All day long I have been reading about writer’s block. I think it’s rubbing off on me. My students describe it as a deadly combination of procrastination, distraction and utter and complete fear of failure. They describe it as the part of the process when they can’t get beyond the first line, where they get stuck on the interest catcher “hook” somewhere in the first couple of sentences. They describe how they have been repeatedly taught, by the mighty red pen, how “good” writing amounts to correct grammar and punctuation, a paper free of error. No wonder these descriptions are quickly followed by the pronouncement, “I have always loathed/detested/dreaded/avoided writing. I prefer math or science where at least there is one right answer.” Teachers of the world, where have we gone wrong? I beseech you, ditch those red pens!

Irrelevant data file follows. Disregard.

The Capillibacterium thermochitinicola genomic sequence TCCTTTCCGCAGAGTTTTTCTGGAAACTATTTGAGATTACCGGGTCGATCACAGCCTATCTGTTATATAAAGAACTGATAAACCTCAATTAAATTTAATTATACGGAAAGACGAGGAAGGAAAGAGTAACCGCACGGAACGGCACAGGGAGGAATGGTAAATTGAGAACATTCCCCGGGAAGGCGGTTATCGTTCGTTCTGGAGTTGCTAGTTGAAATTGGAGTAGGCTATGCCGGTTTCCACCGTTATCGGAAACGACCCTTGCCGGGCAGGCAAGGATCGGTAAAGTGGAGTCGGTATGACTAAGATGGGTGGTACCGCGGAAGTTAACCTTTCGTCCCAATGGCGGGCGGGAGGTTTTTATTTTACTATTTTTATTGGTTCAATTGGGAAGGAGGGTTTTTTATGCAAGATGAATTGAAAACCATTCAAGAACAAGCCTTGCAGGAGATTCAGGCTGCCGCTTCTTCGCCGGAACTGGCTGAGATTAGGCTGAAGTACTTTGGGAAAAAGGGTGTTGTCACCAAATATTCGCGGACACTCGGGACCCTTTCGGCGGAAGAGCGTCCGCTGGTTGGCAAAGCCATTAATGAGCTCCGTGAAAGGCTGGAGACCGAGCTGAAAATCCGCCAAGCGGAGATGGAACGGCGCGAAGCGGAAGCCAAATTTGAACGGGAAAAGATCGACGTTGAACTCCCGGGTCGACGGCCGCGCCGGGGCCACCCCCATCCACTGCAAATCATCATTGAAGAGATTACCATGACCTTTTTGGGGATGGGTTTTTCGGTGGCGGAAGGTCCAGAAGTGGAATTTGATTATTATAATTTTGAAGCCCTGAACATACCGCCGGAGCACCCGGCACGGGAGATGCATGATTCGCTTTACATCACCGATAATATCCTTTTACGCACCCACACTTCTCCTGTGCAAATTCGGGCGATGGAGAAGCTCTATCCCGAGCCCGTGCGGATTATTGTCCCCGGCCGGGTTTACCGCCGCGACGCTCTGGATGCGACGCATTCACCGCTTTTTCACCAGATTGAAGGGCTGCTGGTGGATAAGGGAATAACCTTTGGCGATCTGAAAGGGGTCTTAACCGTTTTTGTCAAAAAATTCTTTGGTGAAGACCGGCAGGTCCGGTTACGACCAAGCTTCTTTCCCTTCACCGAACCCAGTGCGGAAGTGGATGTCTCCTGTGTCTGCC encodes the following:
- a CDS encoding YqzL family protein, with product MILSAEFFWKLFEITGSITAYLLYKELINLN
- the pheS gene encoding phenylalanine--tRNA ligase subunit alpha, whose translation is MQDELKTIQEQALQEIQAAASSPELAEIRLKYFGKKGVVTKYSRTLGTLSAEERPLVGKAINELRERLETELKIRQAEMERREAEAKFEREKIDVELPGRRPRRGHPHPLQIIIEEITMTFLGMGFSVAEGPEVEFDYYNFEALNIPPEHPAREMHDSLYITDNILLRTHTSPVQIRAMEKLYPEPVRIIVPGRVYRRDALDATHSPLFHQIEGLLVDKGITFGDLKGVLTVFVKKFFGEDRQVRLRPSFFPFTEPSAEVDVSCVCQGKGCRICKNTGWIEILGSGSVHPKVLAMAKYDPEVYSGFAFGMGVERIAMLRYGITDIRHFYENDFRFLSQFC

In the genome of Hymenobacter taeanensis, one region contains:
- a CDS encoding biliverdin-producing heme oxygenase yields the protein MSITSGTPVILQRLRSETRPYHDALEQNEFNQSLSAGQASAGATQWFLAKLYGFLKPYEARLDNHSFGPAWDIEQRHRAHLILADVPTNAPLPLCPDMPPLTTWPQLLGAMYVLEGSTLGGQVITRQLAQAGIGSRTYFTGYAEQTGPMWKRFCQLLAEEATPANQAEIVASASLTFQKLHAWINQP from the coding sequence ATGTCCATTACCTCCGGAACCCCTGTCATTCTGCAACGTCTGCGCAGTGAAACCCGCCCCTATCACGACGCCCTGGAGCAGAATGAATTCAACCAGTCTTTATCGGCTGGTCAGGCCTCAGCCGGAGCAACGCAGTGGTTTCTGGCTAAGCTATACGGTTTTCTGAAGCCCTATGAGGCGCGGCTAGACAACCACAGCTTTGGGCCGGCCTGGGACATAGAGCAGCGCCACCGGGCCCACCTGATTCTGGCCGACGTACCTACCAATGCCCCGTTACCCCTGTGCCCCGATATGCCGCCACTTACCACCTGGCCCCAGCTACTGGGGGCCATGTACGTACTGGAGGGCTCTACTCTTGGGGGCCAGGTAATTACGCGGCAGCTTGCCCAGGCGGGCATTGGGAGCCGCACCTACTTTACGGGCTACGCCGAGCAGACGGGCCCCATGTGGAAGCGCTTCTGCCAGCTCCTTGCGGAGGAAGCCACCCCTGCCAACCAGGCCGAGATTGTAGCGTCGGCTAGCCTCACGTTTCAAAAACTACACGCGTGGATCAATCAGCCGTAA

But I don’t mean to go on about pedagogy. The point is, I understand. In my quiet rooms with the high ceilings and the large bay windows that look out on row houses covered with siding, I too feel mired in my inability to articulate my existence. And just like them, this need to express myself, or find an answer of some sort, is exigent to the point of my own paralyzing fear. So, Nia and I head out for a walk. Usually, it is just in the morning but today we really need another. It’s late afternoon and the sky seems bigger this time of day. The largesse of the open air is something I miss like oxygen here in New England most days. The Massachusetts firmament appears in my perception as a drab and oppressive tableau, which blights me daily. But the last few days the clouds have taken a big breath. They have expanded and found dimension. They have explored the alchemy of storm cloud and lazy rolling vapor. They have embraced their shape. Southwestern clouds would be proud of them today.